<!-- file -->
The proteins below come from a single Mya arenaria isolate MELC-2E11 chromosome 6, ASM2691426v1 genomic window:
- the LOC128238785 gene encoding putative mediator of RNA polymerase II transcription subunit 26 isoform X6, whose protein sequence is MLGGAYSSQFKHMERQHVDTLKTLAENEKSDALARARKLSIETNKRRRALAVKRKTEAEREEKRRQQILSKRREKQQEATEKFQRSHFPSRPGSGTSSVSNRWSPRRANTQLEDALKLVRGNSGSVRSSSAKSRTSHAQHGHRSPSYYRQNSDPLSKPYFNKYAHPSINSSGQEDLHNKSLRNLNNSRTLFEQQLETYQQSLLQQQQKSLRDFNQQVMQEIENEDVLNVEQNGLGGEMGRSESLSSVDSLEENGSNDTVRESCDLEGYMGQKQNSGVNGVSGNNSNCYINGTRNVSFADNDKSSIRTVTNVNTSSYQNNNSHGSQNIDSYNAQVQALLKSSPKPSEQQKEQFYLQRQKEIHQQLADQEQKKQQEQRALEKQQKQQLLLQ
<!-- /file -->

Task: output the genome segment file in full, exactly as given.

The proteins below come from a single Mya arenaria isolate MELC-2E11 chromosome 6, ASM2691426v1 genomic window:
- the LOC128238785 gene encoding putative mediator of RNA polymerase II transcription subunit 26 isoform X6, whose protein sequence is MLGGAYSSQFKHMERQHVDTLKTLAENEKSDALARARKLSIETNKRRRALAVKRKTEAEREEKRRQQILSKRREKQQEATEKFQRSHFPSRPGSGTSSVSNRWSPRRANTQLEDALKLVRGNSGSVRSSSAKSRTSHAQHGHRSPSYYRQNSDPLSKPYFNKYAHPSINSSGQEDLHNKSLRNLNNSRTLFEQQLETYQQSLLQQQQKSLRDFNQQVMQEIENEDVLNVEQNGLGGEMGRSESLSSVDSLEENGSNDTVRESCDLEGYMGQKQNSGVNGVSGNNSNCYINGTRNVSFADNDKSSIRTVTNVNTSSYQNNNSHGSQNIDSYNAQVQALLKSSPKPSEQQKEQFYLQRQKEIHQQLADQEQKKQQEQRALEKQQKQQLLLQ